Joshua Bolten, the president and CEO of the Business Roundtable, on Tuesday, cautioned against a national shutdown of the economy to slow the spread of the coronavirus.
“Our view is that a full national shutdown is not necessary under the circumstances,” he said, adding it “is likely to be overkill because it’s not necessary to protect public safety.”
Bolten stated his position after Dr. Michael Osterholm, a Biden adviser, said last week that a nationwide lockdown would help control the spread of the virus.
President-elect Joe Biden, who has entertained the idea in the past, on Monday said that he would not impose a national shutdown of the economy.
Bolten, whose organization includes the CEOs of many of the nation’s largest companies, said that many of its members have kept their operations open during the pandemic without increased risk to employees or customers because they follow social distancing rules and require masks.
“There are ways to proceed safely without jeopardizing people’s health that does permit normal activity to continue,” he said.
Bolten, like Biden, supports a national mandate for wearing a mask.
“Every locality ought to have rules about social distancing in public spaces and rules about what are the kinds of situations which people ought to be permitted to gather,” he said.
Bolten spoke as the nation suffers from a resurgence of rising coronavirus infections.
The nation went from fewer than 50,000 new coronavirus cases each day in early October to more than 150,000 in early November, according to the COVID Tracking Project.
“Look, it depends on the state,” he said, indicating that restrictions should be based on how local economies are faring with the virus.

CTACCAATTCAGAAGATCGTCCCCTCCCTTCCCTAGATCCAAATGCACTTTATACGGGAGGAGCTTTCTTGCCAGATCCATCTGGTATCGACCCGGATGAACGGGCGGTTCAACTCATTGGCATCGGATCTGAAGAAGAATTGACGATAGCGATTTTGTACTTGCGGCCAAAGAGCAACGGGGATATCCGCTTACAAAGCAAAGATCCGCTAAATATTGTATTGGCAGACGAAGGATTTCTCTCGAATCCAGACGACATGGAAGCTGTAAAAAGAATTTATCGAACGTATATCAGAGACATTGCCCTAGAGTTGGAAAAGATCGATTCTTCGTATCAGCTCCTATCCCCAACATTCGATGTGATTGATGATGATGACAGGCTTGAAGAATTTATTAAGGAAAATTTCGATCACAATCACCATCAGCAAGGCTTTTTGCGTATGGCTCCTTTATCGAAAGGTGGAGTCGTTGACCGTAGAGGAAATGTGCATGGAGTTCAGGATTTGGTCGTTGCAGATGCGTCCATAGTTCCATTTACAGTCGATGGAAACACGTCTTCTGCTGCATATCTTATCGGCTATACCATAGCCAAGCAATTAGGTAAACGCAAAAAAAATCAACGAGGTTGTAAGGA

Still, pandemic restrictions are being imposed all over the country due to the increase in virus infections.
New Mexico Gov. Michelle Lujan Grisham and Oregon Gov. Kate Brown, both Democrats, issued two-week lockdown orders for their respective states on Friday.
Virginia Gov. Ralph Northam, also a Democrat, tightened restrictions for public and private gatherings.
North Dakota Gov. Doug Burgum, a Republican, limited indoor dining in restaurants to 50% capacity.
Also, Philadelphia Mayor Jim Kenney on Monday announced that indoor dining will be prohibited at restaurants, gyms will be closed, and indoor gatherings at home will be restricted starting on Friday.
Bolten said the spike in coronavirus infections across much of the country is a good reason for a relief package during the lame-duck session of Congress.
He said the legislation should include aid to small businesses because many of them feed supplies to the larger corporations that belong to the Business Roundtable.
“The average Business Roundtable member has at least a couple thousand small business suppliers,” he said. “Our members are very concerned about the health of small businesses and that they might not be able to survive [a lockdown order].”
View original Post